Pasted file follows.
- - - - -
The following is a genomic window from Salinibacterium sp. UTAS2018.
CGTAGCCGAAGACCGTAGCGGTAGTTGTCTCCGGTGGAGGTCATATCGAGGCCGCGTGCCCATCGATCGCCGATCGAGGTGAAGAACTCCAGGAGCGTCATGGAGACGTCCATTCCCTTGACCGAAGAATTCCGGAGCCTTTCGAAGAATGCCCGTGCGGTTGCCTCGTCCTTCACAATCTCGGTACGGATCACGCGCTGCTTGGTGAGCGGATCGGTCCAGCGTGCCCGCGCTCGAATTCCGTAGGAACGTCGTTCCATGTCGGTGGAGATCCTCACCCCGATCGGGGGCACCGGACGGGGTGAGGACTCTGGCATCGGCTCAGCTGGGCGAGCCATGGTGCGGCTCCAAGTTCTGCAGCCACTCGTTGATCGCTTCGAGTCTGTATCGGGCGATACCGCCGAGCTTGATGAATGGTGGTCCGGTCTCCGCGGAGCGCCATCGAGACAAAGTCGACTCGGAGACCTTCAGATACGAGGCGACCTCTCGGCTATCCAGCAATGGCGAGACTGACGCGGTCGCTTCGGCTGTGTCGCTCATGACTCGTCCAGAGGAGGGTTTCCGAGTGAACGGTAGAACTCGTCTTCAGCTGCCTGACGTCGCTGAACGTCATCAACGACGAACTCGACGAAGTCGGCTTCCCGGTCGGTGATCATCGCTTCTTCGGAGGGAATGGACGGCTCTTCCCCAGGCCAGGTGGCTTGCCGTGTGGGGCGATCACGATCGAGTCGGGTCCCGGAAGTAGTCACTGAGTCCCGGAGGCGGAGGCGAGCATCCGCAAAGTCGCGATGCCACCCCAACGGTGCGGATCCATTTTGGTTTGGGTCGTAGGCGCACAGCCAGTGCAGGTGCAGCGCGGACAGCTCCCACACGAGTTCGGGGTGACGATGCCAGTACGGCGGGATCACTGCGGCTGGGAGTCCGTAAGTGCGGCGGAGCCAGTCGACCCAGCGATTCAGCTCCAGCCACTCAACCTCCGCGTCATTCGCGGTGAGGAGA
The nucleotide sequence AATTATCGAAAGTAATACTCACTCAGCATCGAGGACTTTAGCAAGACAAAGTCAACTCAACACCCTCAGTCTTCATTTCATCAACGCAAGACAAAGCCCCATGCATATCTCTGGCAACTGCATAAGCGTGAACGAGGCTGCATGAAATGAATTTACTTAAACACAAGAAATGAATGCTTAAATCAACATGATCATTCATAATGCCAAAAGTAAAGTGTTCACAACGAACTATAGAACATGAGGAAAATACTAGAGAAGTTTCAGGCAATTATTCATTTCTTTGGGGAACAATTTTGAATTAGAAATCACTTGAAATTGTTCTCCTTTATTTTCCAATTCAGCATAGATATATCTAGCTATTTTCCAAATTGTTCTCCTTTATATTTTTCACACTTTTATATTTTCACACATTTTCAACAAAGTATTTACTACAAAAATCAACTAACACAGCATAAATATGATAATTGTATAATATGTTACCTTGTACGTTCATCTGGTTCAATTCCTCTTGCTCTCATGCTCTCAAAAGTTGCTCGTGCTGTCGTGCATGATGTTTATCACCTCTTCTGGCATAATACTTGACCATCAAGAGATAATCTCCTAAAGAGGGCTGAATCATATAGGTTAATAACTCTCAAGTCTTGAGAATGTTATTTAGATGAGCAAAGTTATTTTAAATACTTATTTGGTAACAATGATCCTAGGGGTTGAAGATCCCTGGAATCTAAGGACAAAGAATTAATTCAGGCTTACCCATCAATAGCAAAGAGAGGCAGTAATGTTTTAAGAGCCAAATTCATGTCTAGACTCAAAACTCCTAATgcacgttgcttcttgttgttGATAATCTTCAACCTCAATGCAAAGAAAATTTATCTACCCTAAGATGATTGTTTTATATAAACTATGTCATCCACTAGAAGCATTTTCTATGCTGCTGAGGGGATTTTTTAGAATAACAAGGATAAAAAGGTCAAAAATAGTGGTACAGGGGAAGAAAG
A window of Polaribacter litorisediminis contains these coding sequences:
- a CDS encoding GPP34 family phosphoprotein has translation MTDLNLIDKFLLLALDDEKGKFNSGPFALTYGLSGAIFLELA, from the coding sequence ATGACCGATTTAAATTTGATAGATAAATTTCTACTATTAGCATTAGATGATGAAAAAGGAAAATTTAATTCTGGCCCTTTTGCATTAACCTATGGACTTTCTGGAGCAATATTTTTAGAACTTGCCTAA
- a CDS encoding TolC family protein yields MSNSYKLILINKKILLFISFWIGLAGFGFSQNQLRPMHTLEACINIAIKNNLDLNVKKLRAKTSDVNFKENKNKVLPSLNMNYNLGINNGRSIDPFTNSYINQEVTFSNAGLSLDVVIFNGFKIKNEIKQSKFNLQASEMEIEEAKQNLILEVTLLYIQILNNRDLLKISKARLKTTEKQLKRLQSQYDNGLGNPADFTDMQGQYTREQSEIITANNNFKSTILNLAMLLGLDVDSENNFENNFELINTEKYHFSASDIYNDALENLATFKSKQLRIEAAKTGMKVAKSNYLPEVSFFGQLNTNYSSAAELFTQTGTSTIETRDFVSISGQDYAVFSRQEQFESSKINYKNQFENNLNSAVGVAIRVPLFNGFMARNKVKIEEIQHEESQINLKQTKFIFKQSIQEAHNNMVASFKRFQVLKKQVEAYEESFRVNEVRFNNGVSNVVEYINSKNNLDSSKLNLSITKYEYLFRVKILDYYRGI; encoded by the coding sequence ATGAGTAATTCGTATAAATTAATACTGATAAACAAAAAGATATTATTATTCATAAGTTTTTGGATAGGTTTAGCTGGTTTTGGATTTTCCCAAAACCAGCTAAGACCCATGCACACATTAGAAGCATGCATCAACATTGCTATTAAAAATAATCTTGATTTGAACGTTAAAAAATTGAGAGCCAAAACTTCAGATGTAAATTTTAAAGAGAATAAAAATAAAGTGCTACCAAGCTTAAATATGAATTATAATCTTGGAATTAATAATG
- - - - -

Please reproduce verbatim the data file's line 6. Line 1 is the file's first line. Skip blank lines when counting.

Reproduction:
- a CDS encoding TolC family protein yields MSNSYKLILINKKILLFISFWIGLAGFGFSQNQLRPMHTLEACINIAIKNNLDLNVKKLRAKTSDVNFKENKNKVLPSLNMNYNLGINNGRSIDPFTNSYINQEVTFSNAGLSLDVVIFNGFKIKNEIKQSKFNLQASEMEIEEAKQNLILEVTLLYIQILNNRDLLKISKARLKTTEKQLKRLQSQYDNGLGNPADFTDMQGQYTREQSEIITANNNFKSTILNLAMLLGLDVDSENNFENNFELINTEKYHFSASDIYNDALENLATFKSKQLRIEAAKTGMKVAKSNYLPEVSFFGQLNTNYSSAAELFTQTGTSTIETRDFVSISGQDYAVFSRQEQFESSKINYKNQFENNLNSAVGVAIRVPLFNGFMARNKVKIEEIQHEESQINLKQTKFIFKQSIQEAHNNMVASFKRFQVLKKQVEAYEESFRVNEVRFNNGVSNVVEYINSKNNLDSSKLNLSITKYEYLFRVKILDYYRGI; encoded by the coding sequence ATGAGTAATTCGTATAAATTAATACTGATAAACAAAAAGATATTATTATTCATAAGTTTTTGGATAGGTTTAGCTGGTTTTGGATTTTCCCAAAACCAGCTAAGACCCATGCACACATTAGAAGCATGCATCAACATTGCTATTAAAAATAATCTTGATTTGAACGTTAAAAAATTGAGAGCCAAAACTTCAGATGTAAATTTTAAAGAGAATAAAAATAAAGTGCTACCAAGCTTAAATATGAATTATAATCTTGGAATTAATAATG